South Korea and Japan have that North Korea has fired another ballistic missile into the sea, continuing its recent spree of testing its missile program.
South Korea’s military said that the projectile was fired from North Korea’s mountainous northern Jagang province at about 6:40 am local time (02:40 PST). The military said that the suspected missile flew towards North Korea’s eastern sea.
Meanwhile, Japan’s Prime Minister Yoshihide Suga said that his government had stepped up its vigilance and surveillance after North Korea fired “what could be a ballistic missile”.
In an emergency National Security Council meeting, South Korea condemned what Seoul called “a short-range missile launch at a time when political stability on the Korean Peninsula is very critical”.
The South Korean and US authorities are analysing what is North Korea’s third missile test this month. North Korea previously launched a “strategic” cruise missile and two railway-borne ballistic missiles despite the UN sanctions on conducting ballistic missile tests over the nuclear-armed country’s weapons program.
In the aftermath of the launch, the US State Department condemned the missile test while urging North Korea to engage in dialogue.
In a statement, the US State Department said, “This launch is in violation of multiple UN Security Council Resolutions and poses a threat to the DPRK’s neighbours and the international community. We remain committed to a diplomatic approach to the DPRK and call on them to engage in dialogue.”
North addresses UNGA
Less than an hour after the launch, North Korea’s UN envoy Kim Song told the UN General Assembly that in the light of the “hostile” policies adopted against Pyongyang, it had the “righteous right to self-defence” to develop and test its weapons.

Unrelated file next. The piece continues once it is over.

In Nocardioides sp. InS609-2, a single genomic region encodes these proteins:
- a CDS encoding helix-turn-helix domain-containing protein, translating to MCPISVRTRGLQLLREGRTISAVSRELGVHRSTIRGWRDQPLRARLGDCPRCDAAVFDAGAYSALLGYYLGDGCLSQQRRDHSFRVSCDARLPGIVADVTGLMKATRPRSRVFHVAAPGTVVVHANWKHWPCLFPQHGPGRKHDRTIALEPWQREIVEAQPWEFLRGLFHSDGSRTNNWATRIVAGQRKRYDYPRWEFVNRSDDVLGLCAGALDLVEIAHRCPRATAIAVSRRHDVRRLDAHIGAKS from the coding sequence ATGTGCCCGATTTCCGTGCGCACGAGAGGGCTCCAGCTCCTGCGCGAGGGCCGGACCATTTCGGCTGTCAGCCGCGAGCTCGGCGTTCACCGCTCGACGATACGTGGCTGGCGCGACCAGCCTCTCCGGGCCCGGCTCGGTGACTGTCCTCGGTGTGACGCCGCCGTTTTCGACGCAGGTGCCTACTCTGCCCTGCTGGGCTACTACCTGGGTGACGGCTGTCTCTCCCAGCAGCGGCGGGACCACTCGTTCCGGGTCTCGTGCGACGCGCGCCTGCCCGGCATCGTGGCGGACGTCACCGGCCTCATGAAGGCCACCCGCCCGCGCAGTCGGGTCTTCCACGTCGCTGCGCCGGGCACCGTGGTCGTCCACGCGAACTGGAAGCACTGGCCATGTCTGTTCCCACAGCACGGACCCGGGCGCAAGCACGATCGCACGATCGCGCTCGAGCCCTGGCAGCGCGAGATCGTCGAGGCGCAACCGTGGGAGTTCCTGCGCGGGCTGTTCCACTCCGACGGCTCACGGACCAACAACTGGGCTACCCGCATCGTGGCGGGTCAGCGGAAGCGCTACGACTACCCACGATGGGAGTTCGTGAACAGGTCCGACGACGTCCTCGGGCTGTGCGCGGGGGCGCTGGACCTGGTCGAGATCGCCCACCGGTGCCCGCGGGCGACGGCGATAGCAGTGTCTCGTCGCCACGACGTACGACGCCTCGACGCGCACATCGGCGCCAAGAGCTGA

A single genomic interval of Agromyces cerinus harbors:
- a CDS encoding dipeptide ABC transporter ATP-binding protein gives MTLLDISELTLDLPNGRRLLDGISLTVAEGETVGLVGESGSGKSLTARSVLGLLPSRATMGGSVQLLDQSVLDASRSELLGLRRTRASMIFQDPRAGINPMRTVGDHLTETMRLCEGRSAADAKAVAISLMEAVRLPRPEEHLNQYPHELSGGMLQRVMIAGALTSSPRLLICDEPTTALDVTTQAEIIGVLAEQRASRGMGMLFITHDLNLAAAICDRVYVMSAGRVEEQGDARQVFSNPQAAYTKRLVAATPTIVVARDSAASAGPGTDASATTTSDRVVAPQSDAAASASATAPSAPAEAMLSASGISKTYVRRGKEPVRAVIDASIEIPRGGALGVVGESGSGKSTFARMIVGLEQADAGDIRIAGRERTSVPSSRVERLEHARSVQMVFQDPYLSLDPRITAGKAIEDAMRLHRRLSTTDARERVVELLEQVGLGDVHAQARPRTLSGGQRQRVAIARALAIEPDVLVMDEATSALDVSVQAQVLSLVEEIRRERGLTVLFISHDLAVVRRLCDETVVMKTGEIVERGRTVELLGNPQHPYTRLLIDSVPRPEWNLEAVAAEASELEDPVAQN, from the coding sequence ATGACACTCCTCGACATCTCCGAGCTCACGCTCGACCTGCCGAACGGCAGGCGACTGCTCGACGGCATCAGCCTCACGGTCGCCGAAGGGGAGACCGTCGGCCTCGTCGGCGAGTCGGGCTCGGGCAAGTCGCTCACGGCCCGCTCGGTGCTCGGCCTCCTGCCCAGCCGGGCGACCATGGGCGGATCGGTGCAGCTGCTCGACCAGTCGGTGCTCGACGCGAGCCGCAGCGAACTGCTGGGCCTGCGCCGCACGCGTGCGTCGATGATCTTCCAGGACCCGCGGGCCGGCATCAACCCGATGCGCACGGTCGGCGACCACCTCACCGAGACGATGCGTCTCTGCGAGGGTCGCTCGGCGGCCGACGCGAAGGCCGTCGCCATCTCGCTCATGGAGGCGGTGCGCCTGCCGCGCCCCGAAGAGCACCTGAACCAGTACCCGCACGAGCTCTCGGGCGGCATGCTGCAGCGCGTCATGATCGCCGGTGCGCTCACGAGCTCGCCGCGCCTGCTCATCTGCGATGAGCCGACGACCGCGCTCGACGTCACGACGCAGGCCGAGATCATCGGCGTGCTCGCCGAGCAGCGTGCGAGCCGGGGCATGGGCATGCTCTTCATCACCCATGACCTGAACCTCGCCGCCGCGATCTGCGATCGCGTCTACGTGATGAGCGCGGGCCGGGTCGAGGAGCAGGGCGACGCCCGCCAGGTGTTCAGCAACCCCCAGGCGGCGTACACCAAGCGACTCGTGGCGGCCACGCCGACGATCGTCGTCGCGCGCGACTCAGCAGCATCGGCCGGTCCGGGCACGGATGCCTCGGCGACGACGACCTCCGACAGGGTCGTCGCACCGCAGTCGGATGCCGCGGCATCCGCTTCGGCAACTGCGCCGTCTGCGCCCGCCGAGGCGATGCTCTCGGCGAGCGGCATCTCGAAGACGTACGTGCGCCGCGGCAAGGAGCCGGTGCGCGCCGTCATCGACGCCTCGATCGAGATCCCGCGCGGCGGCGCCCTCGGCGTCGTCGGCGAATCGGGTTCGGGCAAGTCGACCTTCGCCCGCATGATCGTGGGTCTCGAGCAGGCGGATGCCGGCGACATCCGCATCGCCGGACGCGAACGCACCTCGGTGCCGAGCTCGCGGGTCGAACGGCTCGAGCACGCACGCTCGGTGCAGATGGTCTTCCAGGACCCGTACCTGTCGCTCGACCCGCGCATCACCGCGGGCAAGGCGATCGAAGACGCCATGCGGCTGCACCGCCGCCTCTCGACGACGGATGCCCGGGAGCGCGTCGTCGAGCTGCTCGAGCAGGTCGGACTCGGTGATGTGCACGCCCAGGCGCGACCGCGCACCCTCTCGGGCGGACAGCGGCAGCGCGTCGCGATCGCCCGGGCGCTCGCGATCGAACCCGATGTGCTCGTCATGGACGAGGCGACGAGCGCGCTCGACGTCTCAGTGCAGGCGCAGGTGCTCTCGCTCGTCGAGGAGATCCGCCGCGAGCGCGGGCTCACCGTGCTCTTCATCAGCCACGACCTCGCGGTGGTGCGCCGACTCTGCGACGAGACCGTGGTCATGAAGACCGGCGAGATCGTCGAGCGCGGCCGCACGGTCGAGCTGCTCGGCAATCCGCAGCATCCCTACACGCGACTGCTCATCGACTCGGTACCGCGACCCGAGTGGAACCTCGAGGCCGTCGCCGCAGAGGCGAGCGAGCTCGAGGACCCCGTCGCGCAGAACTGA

Noting the presence of 30,000 UN troops in South Korea, Kim said “We are just building up our national defence in order to defend ourselves and reliably safeguard the security and peace of the country.”
The 3-year long Korean War was suspended in 1953 with an armistice but there has been no formal treaty to end the war, leaving the two countries technically still in a state of conflict.
The North Korean envoy said that if the US gave up its hostility, North Korea would “respond willingly at any time. But it is our judgement that there is no prospect at the present stage for the US to really withdraw its hostile policy.”
Since taking office, US President Joe Biden’s administration has expressed its willingness to hold talks with North Korea without promising a “grand bargain”.
Meanwhile, the North Korean leadership has shown an inclination toward resuming engagement with Seoul. Earlier on Saturday, Kim Yo Jong, the sister of North Korean supreme leader Kim Jong Un said that North Korea was open to the idea of an inter-Korean summit on the basis of mutual “respect” and “impartiality”.
The encouraging soundbites from Pyongyang came after South Korea’s President Moon Jae-in reiterated his desire to formally end the Korean War during his address to the UN last week.
Amidst the positive developments and North’s missile testing extravaganza, South Korea has also been boosting its military arsenal.
South Korea tested its first underwater-launched missile on the same day that Pyongyang tested its railway-launched weapon. On Tuesday, the South Korean Navy announced its plans to launch its third submarine capable of firing ballistic missiles.